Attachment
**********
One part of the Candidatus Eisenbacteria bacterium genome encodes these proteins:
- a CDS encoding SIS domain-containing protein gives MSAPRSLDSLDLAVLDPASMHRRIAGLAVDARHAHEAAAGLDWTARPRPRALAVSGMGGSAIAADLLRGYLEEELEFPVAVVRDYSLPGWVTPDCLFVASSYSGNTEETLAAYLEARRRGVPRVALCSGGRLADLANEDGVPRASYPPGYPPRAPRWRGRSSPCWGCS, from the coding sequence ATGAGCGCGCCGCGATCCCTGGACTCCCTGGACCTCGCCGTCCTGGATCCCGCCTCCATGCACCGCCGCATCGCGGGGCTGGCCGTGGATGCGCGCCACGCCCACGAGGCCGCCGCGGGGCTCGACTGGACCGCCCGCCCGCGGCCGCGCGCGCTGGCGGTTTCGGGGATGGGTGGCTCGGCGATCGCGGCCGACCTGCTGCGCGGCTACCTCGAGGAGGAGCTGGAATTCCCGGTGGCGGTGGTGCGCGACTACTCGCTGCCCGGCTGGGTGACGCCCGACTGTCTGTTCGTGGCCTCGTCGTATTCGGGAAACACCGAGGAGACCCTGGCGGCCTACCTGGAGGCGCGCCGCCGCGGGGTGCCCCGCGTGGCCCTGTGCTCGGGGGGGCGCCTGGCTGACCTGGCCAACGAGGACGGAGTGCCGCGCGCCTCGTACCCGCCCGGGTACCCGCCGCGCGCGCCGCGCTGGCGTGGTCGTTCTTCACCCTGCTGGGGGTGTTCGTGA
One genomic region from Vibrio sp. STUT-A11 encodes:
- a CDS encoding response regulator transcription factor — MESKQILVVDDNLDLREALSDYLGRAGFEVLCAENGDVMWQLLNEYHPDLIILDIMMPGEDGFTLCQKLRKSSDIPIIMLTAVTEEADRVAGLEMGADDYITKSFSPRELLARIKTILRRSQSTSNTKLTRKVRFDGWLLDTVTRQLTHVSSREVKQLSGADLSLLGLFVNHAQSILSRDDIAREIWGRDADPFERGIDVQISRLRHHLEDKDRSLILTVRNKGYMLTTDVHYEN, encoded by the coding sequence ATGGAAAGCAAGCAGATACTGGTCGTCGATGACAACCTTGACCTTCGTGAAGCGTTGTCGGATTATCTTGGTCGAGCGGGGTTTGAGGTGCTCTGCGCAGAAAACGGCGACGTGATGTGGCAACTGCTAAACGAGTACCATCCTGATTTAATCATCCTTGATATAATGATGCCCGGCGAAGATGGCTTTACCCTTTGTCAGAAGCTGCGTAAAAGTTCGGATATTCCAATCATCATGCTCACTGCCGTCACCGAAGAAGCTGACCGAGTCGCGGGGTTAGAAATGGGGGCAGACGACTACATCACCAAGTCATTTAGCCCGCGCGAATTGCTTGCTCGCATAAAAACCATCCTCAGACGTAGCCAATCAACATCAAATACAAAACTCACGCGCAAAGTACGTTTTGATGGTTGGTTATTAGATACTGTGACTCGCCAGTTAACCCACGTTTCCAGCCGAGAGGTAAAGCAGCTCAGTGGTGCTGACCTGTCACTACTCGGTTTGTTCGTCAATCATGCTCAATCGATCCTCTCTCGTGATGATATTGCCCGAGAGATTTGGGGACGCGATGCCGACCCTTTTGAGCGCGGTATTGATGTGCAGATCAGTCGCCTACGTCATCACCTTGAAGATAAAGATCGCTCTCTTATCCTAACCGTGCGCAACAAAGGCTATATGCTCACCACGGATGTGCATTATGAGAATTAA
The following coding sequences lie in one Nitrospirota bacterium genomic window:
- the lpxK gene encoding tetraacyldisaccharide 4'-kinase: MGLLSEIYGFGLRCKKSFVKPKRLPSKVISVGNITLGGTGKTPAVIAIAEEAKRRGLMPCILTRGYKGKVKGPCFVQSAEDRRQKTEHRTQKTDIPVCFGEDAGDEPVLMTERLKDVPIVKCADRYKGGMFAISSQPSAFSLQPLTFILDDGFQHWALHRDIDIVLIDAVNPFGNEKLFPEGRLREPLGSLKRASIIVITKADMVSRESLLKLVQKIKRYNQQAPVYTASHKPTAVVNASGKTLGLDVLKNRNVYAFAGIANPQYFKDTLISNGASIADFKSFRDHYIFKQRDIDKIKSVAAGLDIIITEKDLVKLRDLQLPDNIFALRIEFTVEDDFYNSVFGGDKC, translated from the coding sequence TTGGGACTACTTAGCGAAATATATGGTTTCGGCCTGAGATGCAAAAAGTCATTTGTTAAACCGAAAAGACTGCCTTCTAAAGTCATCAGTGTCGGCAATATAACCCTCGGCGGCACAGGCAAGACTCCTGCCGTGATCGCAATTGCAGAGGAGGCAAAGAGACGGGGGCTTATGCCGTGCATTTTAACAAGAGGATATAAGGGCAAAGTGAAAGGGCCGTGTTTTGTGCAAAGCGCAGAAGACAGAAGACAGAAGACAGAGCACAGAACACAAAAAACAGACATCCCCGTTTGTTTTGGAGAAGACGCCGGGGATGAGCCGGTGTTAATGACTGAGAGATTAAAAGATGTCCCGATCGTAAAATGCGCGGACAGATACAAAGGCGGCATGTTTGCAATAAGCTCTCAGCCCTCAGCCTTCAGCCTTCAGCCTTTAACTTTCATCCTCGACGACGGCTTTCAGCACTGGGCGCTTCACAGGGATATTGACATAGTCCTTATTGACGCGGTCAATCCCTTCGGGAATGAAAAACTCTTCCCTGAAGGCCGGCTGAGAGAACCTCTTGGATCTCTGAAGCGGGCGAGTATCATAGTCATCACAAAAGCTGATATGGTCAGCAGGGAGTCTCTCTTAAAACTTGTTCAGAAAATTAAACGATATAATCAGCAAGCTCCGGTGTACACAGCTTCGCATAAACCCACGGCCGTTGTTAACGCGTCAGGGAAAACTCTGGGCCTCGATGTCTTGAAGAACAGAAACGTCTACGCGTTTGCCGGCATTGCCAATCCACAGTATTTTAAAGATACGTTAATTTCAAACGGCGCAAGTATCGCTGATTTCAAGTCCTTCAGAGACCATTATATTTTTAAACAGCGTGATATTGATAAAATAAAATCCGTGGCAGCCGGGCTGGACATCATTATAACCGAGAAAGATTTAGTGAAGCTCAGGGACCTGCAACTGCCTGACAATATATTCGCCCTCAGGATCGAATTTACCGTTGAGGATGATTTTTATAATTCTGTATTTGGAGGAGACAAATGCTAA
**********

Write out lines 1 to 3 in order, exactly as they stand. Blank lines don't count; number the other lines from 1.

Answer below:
One part of the Candidatus Eisenbacteria bacterium genome encodes these proteins:
- a CDS encoding SIS domain-containing protein gives MSAPRSLDSLDLAVLDPASMHRRIAGLAVDARHAHEAAAGLDWTARPRPRALAVSGMGGSAIAADLLRGYLEEELEFPVAVVRDYSLPGWVTPDCLFVASSYSGNTEETLAAYLEARRRGVPRVALCSGGRLADLANEDGVPRASYPPGYPPRAPRWRGRSSPCWGCS, from the coding sequence ATGAGCGCGCCGCGATCCCTGGACTCCCTGGACCTCGCCGTCCTGGATCCCGCCTCCATGCACCGCCGCATCGCGGGGCTGGCCGTGGATGCGCGCCACGCCCACGAGGCCGCCGCGGGGCTCGACTGGACCGCCCGCCCGCGGCCGCGCGCGCTGGCGGTTTCGGGGATGGGTGGCTCGGCGATCGCGGCCGACCTGCTGCGCGGCTACCTCGAGGAGGAGCTGGAATTCCCGGTGGCGGTGGTGCGCGACTACTCGCTGCCCGGCTGGGTGACGCCCGACTGTCTGTTCGTGGCCTCGTCGTATTCGGGAAACACCGAGGAGACCCTGGCGGCCTACCTGGAGGCGCGCCGCCGCGGGGTGCCCCGCGTGGCCCTGTGCTCGGGGGGGCGCCTGGCTGACCTGGCCAACGAGGACGGAGTGCCGCGCGCCTCGTACCCGCCCGGGTACCCGCCGCGCGCGCCGCGCTGGCGTGGTCGTTCTTCACCCTGCTGGGGGTGTTCGTGA
One genomic region from Vibrio sp. STUT-A11 encodes: